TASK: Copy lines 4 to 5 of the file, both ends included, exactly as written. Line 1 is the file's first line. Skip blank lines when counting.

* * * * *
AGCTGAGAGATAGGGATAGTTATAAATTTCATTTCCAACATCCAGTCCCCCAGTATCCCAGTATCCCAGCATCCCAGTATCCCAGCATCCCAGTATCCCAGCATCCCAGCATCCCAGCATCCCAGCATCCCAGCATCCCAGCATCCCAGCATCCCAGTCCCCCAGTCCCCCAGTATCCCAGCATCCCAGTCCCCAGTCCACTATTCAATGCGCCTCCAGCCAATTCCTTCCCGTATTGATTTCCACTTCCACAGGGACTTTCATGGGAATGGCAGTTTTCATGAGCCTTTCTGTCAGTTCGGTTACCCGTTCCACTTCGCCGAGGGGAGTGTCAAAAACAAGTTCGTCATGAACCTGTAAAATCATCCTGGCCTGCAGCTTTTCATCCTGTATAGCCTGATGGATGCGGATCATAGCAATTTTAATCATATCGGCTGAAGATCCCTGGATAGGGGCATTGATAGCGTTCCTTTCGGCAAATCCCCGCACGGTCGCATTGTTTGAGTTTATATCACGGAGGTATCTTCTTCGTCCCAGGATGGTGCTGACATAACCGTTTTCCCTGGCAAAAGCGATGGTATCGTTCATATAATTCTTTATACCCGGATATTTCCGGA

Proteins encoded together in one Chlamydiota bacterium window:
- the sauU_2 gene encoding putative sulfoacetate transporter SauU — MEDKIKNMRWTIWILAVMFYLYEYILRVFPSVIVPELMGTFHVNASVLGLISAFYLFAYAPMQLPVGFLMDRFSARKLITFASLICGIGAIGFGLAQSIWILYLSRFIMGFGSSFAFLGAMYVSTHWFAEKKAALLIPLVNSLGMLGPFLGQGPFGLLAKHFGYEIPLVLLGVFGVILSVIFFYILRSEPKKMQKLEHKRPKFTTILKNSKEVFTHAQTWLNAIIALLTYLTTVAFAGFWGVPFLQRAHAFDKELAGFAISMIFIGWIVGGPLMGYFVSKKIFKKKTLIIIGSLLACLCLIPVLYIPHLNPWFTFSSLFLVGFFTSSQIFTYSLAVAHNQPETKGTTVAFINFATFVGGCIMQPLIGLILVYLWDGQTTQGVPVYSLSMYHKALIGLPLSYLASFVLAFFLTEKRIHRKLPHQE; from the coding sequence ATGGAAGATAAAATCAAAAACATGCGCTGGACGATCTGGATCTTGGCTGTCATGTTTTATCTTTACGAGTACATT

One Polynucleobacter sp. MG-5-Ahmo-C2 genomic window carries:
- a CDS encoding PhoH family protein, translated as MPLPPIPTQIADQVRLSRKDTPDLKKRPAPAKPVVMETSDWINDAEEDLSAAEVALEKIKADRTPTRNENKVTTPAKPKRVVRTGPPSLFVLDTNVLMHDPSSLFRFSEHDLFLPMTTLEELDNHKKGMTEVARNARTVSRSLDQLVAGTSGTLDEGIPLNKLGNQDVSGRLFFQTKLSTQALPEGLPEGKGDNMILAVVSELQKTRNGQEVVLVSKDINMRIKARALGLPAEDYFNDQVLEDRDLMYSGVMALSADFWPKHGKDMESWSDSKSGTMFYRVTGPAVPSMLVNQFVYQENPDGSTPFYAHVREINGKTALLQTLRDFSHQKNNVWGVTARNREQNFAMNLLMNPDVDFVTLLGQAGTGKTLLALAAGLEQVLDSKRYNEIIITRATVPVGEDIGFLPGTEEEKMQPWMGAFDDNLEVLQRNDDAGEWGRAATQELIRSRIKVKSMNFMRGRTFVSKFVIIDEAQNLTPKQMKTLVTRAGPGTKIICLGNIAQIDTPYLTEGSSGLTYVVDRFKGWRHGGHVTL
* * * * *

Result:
One Polynucleobacter sp. MG-5-Ahmo-C2 genomic window carries:
- a CDS encoding PhoH family protein, translated as MPLPPIPTQIADQVRLSRKDTPDLKKRPAPAKPVVMETSDWINDAEEDLSAAEVALEKIKADRTPTRNENKVTTPAKPKRVVRTGPPSLFVLDTNVLMHDPSSLFRFSEHDLFLPMTTLEELDNHKKGMTEVARNARTVSRSLDQLVAGTSGTLDEGIPLNKLGNQDVSGRLFFQTKLSTQALPEGLPEGKGDNMILAVVSELQKTRNGQEVVLVSKDINMRIKARALGLPAEDYFNDQVLEDRDLMYSGVMALSADFWPKHGKDMESWSDSKSGTMFYRVTGPAVPSMLVNQFVYQENPDGSTPFYAHVREINGKTALLQTLRDFSHQKNNVWGVTARNREQNFAMNLLMNPDVDFVTLLGQAGTGKTLLALAAGLEQVLDSKRYNEIIITRATVPVGEDIGFLPGTEEEKMQPWMGAFDDNLEVLQRNDDAGEWGRAATQELIRSRIKVKSMNFMRGRTFVSKFVIIDEAQNLTPKQMKTLVTRAGPGTKIICLGNIAQIDTPYLTEGSSGLTYVVDRFKGWRHGGHVTL